A restaurant kitchen is a dangerous place. It’s full of hot, flammable foods. Other flammable materials such as cooking oils and cleaning solvents may be in the vicinity of gas grills and deep fryers. People are working a mile a minute, preparing food, plating orders, dashing in and dashing out. Given the nature of the work in a restaurant kitchen and the type of equipment and supplies involved, it’s no wonder restaurant kitchens catch fire more than 8,000 times a year.
The infographic below, Restaurant Kitchen Heat Safety Guide, presents a quick but thorough overview of the usual causes of restaurant kitchen fires, as well as tips for preventing one. The causes of fires are fairly easy to identify, and the prevention tips are straightforward. The infographic is essential reading for any restaurant owner or kitchen worker.
Although fire prevention techniques are clear and commonsensical, implementing some of them does pose challenges for restaurants, since they involve cost and time, always precious commodities in the restaurant business. For instance, if the kitchen’s electrical or HVAC system is old and in need of repair, the cost to bring these systems up to date could certainly be significant. Nevertheless, they are repairs that must be undertaken if the restaurant is to remain safe for employees, patrons and property. Losses incurred in any of these three areas involves a cost that far exceeds any repair bill.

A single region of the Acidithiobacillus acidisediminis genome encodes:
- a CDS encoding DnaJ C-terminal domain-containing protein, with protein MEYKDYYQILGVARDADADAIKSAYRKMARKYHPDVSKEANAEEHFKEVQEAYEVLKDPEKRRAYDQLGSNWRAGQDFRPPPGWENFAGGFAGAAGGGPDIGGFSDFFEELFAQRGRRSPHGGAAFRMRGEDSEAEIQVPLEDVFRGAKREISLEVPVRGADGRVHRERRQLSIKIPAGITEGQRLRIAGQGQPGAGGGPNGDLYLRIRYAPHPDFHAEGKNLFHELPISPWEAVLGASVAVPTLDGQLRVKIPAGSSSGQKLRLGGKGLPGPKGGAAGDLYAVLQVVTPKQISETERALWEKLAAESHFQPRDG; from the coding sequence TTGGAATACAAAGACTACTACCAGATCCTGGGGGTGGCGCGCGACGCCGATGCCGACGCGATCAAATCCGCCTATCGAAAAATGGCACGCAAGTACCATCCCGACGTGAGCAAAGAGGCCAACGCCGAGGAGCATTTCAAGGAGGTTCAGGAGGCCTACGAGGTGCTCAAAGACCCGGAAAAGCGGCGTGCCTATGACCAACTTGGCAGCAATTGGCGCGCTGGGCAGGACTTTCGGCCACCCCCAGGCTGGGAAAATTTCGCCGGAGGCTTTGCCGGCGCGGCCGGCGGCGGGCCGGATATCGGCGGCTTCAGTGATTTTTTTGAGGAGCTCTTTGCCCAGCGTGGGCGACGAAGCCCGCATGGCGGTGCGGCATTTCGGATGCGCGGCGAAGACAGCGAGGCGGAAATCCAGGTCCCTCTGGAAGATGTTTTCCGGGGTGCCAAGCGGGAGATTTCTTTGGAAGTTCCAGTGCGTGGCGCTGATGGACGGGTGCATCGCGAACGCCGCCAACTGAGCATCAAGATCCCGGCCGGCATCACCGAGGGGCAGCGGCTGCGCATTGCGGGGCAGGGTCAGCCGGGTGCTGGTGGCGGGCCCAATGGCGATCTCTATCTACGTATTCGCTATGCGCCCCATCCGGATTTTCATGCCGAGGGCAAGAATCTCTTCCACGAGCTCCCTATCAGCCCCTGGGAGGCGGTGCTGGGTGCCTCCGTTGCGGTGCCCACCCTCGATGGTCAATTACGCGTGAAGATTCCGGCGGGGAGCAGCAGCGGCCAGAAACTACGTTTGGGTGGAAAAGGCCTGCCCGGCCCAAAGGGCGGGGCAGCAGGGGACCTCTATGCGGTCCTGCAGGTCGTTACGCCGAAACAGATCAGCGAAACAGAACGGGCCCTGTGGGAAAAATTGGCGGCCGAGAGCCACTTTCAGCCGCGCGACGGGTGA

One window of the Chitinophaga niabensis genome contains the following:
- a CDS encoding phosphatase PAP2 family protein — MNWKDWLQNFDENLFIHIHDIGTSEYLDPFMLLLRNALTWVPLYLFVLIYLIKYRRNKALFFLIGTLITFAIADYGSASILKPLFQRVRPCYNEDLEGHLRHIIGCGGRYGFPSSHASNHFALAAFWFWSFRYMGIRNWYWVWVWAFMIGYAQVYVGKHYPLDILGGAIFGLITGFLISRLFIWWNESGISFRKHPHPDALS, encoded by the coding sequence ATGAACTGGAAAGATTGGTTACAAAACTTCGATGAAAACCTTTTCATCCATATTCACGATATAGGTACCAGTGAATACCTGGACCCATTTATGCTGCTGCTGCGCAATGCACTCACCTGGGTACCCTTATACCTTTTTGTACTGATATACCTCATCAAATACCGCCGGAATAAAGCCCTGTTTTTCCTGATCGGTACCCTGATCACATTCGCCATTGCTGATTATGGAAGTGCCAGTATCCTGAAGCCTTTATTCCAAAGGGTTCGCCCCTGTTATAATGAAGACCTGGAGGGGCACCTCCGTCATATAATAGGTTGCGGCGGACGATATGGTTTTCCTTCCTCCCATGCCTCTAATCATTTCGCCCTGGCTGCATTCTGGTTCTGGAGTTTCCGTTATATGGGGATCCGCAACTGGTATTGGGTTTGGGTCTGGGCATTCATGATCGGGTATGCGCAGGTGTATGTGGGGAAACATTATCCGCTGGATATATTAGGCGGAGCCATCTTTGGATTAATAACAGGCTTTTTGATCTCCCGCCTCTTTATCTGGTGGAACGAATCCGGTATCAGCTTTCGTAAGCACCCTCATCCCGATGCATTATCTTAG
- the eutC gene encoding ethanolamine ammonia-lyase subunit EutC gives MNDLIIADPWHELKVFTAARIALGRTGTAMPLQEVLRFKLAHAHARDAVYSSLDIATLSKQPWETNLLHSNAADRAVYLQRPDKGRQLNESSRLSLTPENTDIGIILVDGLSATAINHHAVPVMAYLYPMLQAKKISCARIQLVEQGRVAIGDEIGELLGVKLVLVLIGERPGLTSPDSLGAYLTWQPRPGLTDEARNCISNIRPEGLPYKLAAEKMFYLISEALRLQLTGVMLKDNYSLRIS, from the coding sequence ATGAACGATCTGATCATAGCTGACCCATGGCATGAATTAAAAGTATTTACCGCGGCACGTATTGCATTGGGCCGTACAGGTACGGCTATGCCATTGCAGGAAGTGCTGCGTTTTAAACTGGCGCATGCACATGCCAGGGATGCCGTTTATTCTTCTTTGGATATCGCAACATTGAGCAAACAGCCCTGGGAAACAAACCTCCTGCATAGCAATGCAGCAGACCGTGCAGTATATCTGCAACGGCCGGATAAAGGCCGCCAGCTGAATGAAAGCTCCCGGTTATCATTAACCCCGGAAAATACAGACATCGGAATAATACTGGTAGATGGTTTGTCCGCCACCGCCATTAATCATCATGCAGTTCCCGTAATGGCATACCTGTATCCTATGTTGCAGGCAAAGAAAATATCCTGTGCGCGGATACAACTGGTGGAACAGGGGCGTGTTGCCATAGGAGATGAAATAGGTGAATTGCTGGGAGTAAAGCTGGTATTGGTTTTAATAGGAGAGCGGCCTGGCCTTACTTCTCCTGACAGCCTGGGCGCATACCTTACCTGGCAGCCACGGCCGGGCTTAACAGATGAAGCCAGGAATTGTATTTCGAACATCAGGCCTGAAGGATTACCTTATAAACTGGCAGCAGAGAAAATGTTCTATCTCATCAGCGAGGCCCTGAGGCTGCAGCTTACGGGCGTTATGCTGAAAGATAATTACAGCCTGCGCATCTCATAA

Regular cleaning and maintenance of kitchen equipment, HVAC and electrical systems is statistically the best insurance against a fire. Cooking equipment accounts for nearly two-thirds of all restaurant kitchen fires, so all equipment must be kept in 100% working order. In addition, employee training, mentioned in the infographic, goes hand-in-hand with equipment maintenance. Given the pace of work in the kitchen, fire safety must become second nature to employees — something that only comes through continual training and emphasis from owners and managers. Without rigorous training and a commitment to safety, employees may lose concentration or make a fundamental fire-safety error in the course of their shift, something that could have serious consequences for themselves, co-workers, diners and the restaurant.
An important side-benefit of maintaining a fire-safe kitchen is that it’s good for business. Clean equipment produces the tastiest food. Smooth-running HVAC systems keep unpleasant smells away from the patrons. This translates into more satisfied diners, more return visits, and more word-of-mouth referrals. Put it all together, and there’s no good reason not to make your restaurant kitchen as safe as possible. For more information, please keep reading below.